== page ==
You have to ask yourself: “Self, what is it I am hoping to gain by reading a sample essay?”
Can you answer that?
Are you looking for how they structured it?
Well, you don’t need a sample to tell you that – EssaySnark will tell you!
A well-structured essay has a clear intro, with the answer to the question in the first paragraph (or even the first sentence); it includes a body of a paragraph or two that backs up that answer; and then it ties everything up with a bow through a conclusion at the end. Voila. Now you have the answer to that question.
We suspect that that’s not what you are looking for, though.
You very innocently say, “No, ‘Snark, ya silly. I don’t care about essay structure.” (though you should!) “I care about what they wrote.”
OK, well, we got that covered too!
If it’s a career goals essay, start here.
If it’s a leadership and achievement essay, here.
If it’s any other type of essay, well, we’ve probably discussed those, too. Just wander over to the first page of the blahg and in the right panel you will see a dropdown that says Select Category. There are oodles of posts on most anything you dare to dream up, if it involves applying to bschool, that is.
We don’t post sample essays* and we won’t give you suggestions for what you should write for your goals. We pretend to give you a sample letter of recommendation in this post (but do we, really?). We don’t even give you a template in our Resume App Accelerator.
In our App Accelerators, we definitely do lay out a structured approach for how to present your background and stories, along with gobs of exercises you can go through to dig into your past and uncover the good stuff in your life experience and professional history that the adcom might be interested to learn about. Yes, it means rolling up your sleeves and figuring stuff out on your own, however in our experience, that heavy lifting of working through your own material is the only way to get there. If we could just tell you what to write, it would certainly make our job easier, wouldn’t it? But besides it being unethical, it’s also not in your best interest. If you want to be prepared and ready for the MBA, then one awesome way to make sure of it is going through this whole essay / introspection process. It may seem like an unnecessary hazing exercise that the adcom is putting you through, but it actually has benefits (beyond just serving as EssaySnark torture device).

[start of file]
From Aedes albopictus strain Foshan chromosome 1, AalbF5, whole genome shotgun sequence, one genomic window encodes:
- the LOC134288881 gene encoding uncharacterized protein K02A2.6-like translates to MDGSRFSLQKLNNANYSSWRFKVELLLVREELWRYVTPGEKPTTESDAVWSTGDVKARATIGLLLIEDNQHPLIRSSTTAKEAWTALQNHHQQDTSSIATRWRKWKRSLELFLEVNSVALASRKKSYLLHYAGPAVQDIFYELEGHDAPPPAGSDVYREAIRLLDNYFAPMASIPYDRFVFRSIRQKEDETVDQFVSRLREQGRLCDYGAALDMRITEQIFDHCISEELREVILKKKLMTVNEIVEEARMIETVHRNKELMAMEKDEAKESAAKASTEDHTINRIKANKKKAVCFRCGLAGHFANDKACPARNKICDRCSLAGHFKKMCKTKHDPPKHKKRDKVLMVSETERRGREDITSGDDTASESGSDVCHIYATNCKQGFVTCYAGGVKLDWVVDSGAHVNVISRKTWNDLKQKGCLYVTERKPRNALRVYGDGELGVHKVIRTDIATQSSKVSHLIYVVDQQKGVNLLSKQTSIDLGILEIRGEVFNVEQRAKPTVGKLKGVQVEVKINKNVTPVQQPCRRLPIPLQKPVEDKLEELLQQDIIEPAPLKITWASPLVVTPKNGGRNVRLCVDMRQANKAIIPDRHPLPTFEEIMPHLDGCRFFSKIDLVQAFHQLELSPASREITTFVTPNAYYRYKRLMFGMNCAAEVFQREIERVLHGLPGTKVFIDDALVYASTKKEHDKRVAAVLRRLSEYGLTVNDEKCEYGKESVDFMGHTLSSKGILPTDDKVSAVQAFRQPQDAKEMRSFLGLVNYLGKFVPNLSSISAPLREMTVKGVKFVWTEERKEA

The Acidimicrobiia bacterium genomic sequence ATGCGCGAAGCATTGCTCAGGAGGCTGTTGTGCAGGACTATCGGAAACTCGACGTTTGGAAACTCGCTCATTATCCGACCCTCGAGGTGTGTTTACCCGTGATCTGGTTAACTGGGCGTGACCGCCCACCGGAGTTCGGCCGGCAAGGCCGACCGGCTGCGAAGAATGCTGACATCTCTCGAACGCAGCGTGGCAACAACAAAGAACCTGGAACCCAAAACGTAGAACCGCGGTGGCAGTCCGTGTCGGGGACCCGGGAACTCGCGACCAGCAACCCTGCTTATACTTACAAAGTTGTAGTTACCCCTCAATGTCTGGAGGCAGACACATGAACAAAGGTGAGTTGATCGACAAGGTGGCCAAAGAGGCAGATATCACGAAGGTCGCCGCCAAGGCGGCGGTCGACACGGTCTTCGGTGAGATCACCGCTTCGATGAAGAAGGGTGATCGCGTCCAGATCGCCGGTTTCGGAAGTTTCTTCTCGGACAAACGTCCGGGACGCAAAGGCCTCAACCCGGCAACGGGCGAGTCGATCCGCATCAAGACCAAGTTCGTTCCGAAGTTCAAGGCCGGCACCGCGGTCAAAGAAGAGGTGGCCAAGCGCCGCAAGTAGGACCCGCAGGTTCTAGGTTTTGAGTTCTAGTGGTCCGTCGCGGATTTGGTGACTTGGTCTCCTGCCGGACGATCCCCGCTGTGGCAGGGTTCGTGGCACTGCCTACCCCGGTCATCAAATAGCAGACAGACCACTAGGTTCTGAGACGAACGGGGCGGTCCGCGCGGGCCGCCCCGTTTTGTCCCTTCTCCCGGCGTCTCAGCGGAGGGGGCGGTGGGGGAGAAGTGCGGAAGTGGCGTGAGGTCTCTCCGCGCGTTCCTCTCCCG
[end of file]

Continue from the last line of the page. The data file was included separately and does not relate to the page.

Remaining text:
Another huuuuuge risk with reading someone else’s essay is, you’re reading a finished product. You’re probably only interested in those “essays that got in!” right? Well, that’s going to represent the final version of what some applicant sweated over through round over round of revision last year. That’s what it takes to write a good essay, at least.
So you’re sitting here in No Essays Ever Written Land, feeling already overwhelmed and discouraged, and you decide to read a a Polished And Gleaming essay from the distant shore of I Got In! Hmm, yeah, we can see how useful that would be!
Reading someone’s essay who already finished the process is like looking at pictures of super models in bikinis or buff bodybuilder dudes when you have only just decided to go on a diet. It’s not likely to be very helpful. Instead, it’s more likely to make you feel even worse about the shape you’re in. But there’s nothing wrong with the shape you’re in. You’re just at one end of the process. They’re at another. With time and hard work, you’re going to get there, too. And then you will be able to explain to all your friends who are trying for bschool in a subsequent year why it’s not going to help them to look at your essays.